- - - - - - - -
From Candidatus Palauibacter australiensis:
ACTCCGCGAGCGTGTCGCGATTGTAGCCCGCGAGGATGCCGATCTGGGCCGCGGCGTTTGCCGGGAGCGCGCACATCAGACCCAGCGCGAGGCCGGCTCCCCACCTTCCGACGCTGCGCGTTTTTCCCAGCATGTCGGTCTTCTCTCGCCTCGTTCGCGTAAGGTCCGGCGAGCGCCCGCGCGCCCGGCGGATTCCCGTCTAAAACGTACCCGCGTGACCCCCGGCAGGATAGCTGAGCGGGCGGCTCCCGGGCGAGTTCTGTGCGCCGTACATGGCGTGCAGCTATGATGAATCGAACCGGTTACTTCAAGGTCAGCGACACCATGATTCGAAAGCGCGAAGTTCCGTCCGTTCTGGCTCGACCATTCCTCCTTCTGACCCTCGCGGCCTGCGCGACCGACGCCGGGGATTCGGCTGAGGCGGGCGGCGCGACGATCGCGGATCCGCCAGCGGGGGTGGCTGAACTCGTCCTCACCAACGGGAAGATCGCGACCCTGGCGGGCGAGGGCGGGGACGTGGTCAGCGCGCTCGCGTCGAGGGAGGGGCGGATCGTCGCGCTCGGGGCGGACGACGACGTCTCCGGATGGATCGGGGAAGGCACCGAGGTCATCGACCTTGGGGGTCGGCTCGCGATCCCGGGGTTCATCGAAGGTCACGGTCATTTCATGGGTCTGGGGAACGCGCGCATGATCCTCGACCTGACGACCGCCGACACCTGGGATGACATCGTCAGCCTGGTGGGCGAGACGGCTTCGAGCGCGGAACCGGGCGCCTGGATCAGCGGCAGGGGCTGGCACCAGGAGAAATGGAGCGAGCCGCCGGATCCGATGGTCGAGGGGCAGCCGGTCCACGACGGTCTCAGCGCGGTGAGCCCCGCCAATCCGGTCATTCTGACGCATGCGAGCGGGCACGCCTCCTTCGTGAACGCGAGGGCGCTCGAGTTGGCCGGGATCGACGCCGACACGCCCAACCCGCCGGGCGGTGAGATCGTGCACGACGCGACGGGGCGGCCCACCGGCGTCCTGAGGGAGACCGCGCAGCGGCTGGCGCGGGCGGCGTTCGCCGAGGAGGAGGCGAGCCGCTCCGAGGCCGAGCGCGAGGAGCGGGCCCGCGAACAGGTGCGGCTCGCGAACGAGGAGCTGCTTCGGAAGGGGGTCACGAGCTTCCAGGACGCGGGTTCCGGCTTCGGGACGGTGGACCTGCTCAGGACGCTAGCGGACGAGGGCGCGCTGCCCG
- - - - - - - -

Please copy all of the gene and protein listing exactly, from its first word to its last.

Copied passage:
From Candidatus Palauibacter australiensis:
ACTCCGCGAGCGTGTCGCGATTGTAGCCCGCGAGGATGCCGATCTGGGCCGCGGCGTTTGCCGGGAGCGCGCACATCAGACCCAGCGCGAGGCCGGCTCCCCACCTTCCGACGCTGCGCGTTTTTCCCAGCATGTCGGTCTTCTCTCGCCTCGTTCGCGTAAGGTCCGGCGAGCGCCCGCGCGCCCGGCGGATTCCCGTCTAAAACGTACCCGCGTGACCCCCGGCAGGATAGCTGAGCGGGCGGCTCCCGGGCGAGTTCTGTGCGCCGTACATGGCGTGCAGCTATGATGAATCGAACCGGTTACTTCAAGGTCAGCGACACCATGATTCGAAAGCGCGAAGTTCCGTCCGTTCTGGCTCGACCATTCCTCCTTCTGACCCTCGCGGCCTGCGCGACCGACGCCGGGGATTCGGCTGAGGCGGGCGGCGCGACGATCGCGGATCCGCCAGCGGGGGTGGCTGAACTCGTCCTCACCAACGGGAAGATCGCGACCCTGGCGGGCGAGGGCGGGGACGTGGTCAGCGCGCTCGCGTCGAGGGAGGGGCGGATCGTCGCGCTCGGGGCGGACGACGACGTCTCCGGATGGATCGGGGAAGGCACCGAGGTCATCGACCTTGGGGGTCGGCTCGCGATCCCGGGGTTCATCGAAGGTCACGGTCATTTCATGGGTCTGGGGAACGCGCGCATGATCCTCGACCTGACGACCGCCGACACCTGGGATGACATCGTCAGCCTGGTGGGCGAGACGGCTTCGAGCGCGGAACCGGGCGCCTGGATCAGCGGCAGGGGCTGGCACCAGGAGAAATGGAGCGAGCCGCCGGATCCGATGGTCGAGGGGCAGCCGGTCCACGACGGTCTCAGCGCGGTGAGCCCCGCCAATCCGGTCATTCTGACGCATGCGAGCGGGCACGCCTCCTTCGTGAACGCGAGGGCGCTCGAGTTGGCCGGGATCGACGCCGACACGCCCAACCCGCCGGGCGGTGAGATCGTGCACGACGCGACGGGGCGGCCCACCGGCGTCCTGAGGGAGACCGCGCAGCGGCTGGCGCGGGCGGCGTTCGCCGAGGAGGAGGCGAGCCGCTCCGAGGCCGAGCGCGAGGAGCGGGCCCGCGAACAGGTGCGGCTCGCGAACGAGGAGCTGCTTCGGAAGGGGGTCACGAGCTTCCAGGACGCGGGTTCCGGCTTCGGGACGGTGGACCTGCTCAGGACGCTAGCGGACGAGGGCGCGCTGCCCG